Magazine article Sunset

Speedy, Neat, and Easy to Build, This Is Sunset's Triple Decker Composter

Magazine article Sunset

Speedy, Neat, and Easy to Build, This Is Sunset's Triple Decker Composter

Article excerpt

Speedy, neat, and easy to build, this is Sunset's triple-decker composter Unruly piles of compost not only look sloppy, they can also take up a lot of precious space in a garden. One solution is the multilevel compost bin shown here. Built for use in our editorial test garden, the bin is trim and compact: the three interchangeable sections and a sifter-lid stack snugly and take up little space. Wire mesh on the sides lets air circulate through for quick composting (we produced compost from shredded garden debris in only two weeks). Bricks elevate the corners, to keep air circulating underneath and prevent the frame from rotting. To build one, you'll need a hammer, saw, drill, wood rasp, snips or shears to cut the mesh, and a 4-inch C-clamp. Allow about a day for construction.

Materials should cost about $55 For a composter like ours, buy seven 10-foot rough redwood, cedar, or pressure-treated 2-by-2s and two 8-footers. Select straight, clear wood, identical in thickness so the bins will stack. Also buy 32 standard 3 1/2-inch L-brackets; 104 3-inch and 24 1 1/2-inch #10 galvanized woodscrews (or 1/4-inch lag screws of the same lengths); a box of U-shaped wire staples; 12 feet of 48-inch-wide 1/2-inch wire mesh; and eight bricks. For the vertical corner pieces, cut the 8-foot 2-by-2s to 12 pieces 16 inches long. For the seven horizontal frames (including the lid), cut the 10-footers into 14 pieces 30 inches long and 14 pieces 26 to 27 inches long. (To determine the exact length of these last pieces, multiply the width of the 2-by-2s by 2 and subtract the result from 30 inches.)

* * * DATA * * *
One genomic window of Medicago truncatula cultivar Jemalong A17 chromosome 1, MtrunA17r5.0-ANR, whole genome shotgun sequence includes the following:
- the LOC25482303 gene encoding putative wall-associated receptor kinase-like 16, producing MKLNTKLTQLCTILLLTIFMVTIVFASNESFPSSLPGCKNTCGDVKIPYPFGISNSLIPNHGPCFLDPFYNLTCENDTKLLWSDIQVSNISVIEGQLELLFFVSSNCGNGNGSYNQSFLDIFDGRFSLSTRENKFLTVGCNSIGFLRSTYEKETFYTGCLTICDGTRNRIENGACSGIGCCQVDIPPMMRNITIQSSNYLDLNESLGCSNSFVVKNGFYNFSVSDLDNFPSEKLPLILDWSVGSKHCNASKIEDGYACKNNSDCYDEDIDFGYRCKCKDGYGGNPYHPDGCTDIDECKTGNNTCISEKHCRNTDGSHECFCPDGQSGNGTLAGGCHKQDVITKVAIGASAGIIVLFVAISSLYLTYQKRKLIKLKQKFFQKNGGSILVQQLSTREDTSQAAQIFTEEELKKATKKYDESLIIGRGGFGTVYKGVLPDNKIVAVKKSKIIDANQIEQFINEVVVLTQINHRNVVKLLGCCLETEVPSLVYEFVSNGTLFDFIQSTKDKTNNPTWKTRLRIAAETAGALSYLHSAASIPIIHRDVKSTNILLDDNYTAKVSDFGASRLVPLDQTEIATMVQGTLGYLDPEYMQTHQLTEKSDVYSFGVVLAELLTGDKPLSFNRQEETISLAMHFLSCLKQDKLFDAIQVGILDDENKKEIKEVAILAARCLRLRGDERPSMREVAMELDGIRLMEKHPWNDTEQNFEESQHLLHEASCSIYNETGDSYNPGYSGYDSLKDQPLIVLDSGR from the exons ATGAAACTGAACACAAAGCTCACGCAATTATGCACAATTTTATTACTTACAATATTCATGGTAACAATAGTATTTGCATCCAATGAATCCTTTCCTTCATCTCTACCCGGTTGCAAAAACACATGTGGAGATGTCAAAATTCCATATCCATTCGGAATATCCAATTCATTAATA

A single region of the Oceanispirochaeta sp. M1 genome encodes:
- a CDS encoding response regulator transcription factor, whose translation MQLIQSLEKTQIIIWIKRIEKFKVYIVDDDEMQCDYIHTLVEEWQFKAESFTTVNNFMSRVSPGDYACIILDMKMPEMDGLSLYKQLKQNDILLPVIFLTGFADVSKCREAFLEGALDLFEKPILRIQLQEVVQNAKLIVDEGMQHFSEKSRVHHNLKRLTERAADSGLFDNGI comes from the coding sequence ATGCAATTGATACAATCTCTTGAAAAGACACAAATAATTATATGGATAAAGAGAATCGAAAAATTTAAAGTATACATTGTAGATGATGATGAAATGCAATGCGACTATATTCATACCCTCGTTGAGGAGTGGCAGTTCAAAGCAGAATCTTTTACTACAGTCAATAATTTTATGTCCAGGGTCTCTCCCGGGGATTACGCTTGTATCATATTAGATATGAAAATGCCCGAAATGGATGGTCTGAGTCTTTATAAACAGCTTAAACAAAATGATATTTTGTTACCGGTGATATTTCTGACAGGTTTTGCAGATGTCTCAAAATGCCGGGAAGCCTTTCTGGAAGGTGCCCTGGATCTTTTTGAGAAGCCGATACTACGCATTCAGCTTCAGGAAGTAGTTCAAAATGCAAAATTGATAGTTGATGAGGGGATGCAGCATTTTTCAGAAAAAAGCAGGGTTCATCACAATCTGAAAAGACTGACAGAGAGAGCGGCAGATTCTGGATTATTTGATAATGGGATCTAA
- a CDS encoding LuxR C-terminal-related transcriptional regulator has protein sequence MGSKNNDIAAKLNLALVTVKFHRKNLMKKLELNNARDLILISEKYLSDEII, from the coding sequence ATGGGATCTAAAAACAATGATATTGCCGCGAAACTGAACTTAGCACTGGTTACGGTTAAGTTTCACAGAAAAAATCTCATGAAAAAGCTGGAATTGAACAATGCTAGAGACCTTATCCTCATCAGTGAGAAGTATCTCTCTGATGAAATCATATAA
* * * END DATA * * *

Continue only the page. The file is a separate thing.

Make the squares, then the bins Working on an elevated flat surface, arrange pairs of 27- and 30-inch 2-by-2s to form seven 30-inch squares. With L-brackets in each outside corner, predrill and screw in two 3-inch screws nearest the corners. (This will temporarily hold the squares together.) In each corner of three of the squares, clamp a vertical 2-by-2 post in place, raising the post about 1/2 inch from the work surface. (A scrap of 1/2-inch plywood will help you align the posts in their raised positions.) Screw in two more 3-inch screws to hold it; remove the clamp. To complete the three bin frames, clamp and screw on the three top squares. Allow 1/2 inch of the vertical piece to rise above the top square. Finally, use the rasp to bevel the top outside edges of the protruding verticals enough so the stacking squares will easily drop over them. …

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